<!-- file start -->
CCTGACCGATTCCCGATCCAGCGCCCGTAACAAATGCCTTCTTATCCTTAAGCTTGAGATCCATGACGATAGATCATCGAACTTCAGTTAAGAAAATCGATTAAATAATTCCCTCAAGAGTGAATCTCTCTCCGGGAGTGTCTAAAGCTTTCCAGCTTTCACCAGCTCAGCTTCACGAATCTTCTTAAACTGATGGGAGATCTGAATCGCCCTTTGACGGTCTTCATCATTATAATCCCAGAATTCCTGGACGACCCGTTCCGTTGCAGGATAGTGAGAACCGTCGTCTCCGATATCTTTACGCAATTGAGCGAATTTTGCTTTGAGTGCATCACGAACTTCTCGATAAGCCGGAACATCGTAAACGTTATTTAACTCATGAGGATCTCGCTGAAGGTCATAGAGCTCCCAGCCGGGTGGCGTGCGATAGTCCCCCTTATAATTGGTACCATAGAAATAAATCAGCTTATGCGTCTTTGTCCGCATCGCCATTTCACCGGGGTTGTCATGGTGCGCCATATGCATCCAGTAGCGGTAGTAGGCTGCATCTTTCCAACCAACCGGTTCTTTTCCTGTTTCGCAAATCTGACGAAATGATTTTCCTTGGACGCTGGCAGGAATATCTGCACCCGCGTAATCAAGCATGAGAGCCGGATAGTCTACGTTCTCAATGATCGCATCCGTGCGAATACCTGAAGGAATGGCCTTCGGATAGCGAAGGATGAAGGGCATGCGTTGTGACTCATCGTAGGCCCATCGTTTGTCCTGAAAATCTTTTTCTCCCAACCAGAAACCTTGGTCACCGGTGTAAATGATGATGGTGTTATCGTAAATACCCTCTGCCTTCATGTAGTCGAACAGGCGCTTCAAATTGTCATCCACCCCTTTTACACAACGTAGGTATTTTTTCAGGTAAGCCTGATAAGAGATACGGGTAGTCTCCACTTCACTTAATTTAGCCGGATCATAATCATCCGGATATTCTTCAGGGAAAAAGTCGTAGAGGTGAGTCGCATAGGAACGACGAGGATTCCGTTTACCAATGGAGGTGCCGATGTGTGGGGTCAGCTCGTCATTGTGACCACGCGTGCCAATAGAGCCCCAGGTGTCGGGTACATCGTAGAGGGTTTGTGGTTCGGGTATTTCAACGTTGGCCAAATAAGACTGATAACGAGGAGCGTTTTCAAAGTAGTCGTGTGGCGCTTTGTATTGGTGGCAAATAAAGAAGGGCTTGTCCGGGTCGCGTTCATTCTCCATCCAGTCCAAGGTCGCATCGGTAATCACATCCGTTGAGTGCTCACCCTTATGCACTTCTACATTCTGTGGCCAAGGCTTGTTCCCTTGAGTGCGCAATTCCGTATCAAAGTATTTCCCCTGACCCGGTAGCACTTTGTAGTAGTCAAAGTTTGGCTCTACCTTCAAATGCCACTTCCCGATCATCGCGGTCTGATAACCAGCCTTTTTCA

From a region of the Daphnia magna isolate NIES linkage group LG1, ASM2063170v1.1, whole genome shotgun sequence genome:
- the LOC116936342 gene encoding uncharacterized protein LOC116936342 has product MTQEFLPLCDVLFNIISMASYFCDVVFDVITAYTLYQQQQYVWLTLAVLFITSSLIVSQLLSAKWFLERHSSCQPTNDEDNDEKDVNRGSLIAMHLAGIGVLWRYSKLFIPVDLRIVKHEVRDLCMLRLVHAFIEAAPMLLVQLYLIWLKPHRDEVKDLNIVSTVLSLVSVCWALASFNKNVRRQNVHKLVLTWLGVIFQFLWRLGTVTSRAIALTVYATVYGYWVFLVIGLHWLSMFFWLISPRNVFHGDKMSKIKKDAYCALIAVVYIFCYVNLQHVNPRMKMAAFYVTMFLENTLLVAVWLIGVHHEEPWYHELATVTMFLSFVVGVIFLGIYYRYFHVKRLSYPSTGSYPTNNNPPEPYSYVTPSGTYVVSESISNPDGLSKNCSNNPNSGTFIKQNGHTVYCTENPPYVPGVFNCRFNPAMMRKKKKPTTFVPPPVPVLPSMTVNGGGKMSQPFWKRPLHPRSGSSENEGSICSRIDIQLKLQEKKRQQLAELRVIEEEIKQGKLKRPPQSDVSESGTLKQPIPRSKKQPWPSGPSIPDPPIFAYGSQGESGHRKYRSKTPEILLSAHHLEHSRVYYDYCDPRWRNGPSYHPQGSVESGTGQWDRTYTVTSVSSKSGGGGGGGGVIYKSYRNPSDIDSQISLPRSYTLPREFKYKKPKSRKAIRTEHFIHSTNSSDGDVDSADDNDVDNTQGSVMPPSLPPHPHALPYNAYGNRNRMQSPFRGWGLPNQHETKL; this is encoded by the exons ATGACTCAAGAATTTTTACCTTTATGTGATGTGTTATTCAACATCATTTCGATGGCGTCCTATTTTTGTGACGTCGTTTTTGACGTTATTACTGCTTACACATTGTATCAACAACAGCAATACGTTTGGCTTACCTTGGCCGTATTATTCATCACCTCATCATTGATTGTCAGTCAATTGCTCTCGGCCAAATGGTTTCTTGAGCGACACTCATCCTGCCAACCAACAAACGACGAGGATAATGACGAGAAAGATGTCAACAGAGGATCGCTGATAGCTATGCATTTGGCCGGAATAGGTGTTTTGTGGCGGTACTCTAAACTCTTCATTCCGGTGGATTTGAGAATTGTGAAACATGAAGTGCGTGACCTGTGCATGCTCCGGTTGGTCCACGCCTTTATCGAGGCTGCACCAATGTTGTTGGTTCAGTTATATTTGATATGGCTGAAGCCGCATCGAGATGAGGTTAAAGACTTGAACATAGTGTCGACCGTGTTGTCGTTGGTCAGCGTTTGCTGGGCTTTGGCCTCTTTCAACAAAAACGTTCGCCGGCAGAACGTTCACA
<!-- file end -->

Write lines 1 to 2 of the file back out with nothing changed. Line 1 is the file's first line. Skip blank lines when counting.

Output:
CCTGACCGATTCCCGATCCAGCGCCCGTAACAAATGCCTTCTTATCCTTAAGCTTGAGATCCATGACGATAGATCATCGAACTTCAGTTAAGAAAATCGATTAAATAATTCCCTCAAGAGTGAATCTCTCTCCGGGAGTGTCTAAAGCTTTCCAGCTTTCACCAGCTCAGCTTCACGAATCTTCTTAAACTGATGGGAGATCTGAATCGCCCTTTGACGGTCTTCATCATTATAATCCCAGAATTCCTGGACGACCCGTTCCGTTGCAGGATAGTGAGAACCGTCGTCTCCGATATCTTTACGCAATTGAGCGAATTTTGCTTTGAGTGCATCACGAACTTCTCGATAAGCCGGAACATCGTAAACGTTATTTAACTCATGAGGATCTCGCTGAAGGTCATAGAGCTCCCAGCCGGGTGGCGTGCGATAGTCCCCCTTATAATTGGTACCATAGAAATAAATCAGCTTATGCGTCTTTGTCCGCATCGCCATTTCACCGGGGTTGTCATGGTGCGCCATATGCATCCAGTAGCGGTAGTAGGCTGCATCTTTCCAACCAACCGGTTCTTTTCCTGTTTCGCAAATCTGACGAAATGATTTTCCTTGGACGCTGGCAGGAATATCTGCACCCGCGTAATCAAGCATGAGAGCCGGATAGTCTACGTTCTCAATGATCGCATCCGTGCGAATACCTGAAGGAATGGCCTTCGGATAGCGAAGGATGAAGGGCATGCGTTGTGACTCATCGTAGGCCCATCGTTTGTCCTGAAAATCTTTTTCTCCCAACCAGAAACCTTGGTCACCGGTGTAAATGATGATGGTGTTATCGTAAATACCCTCTGCCTTCATGTAGTCGAACAGGCGCTTCAAATTGTCATCCACCCCTTTTACACAACGTAGGTATTTTTTCAGGTAAGCCTGATAAGAGATACGGGTAGTCTCCACTTCACTTAATTTAGCCGGATCATAATCATCCGGATATTCTTCAGGGAAAAAGTCGTAGAGGTGAGTCGCATAGGAACGACGAGGATTCCGTTTACCAATGGAGGTGCCGATGTGTGGGGTCAGCTCGTCATTGTGACCACGCGTGCCAATAGAGCCCCAGGTGTCGGGTACATCGTAGAGGGTTTGTGGTTCGGGTATTTCAACGTTGGCCAAATAAGACTGATAACGAGGAGCGTTTTCAAAGTAGTCGTGTGGCGCTTTGTATTGGTGGCAAATAAAGAAGGGCTTGTCCGGGTCGCGTTCATTCTCCATCCAGTCCAAGGTCGCATCGGTAATCACATCCGTTGAGTGCTCACCCTTATGCACTTCTACATTCTGTGGCCAAGGCTTGTTCCCTTGAGTGCGCAATTCCGTATCAAAGTATTTCCCCTGACCCGGTAGCACTTTGTAGTAGTCAAAGTTTGGCTCTACCTTCAAATGCCACTTCCCGATCATCGCGGTCTGATAACCAGCCTTTTTCA

From a region of the Daphnia magna isolate NIES linkage group LG1, ASM2063170v1.1, whole genome shotgun sequence genome: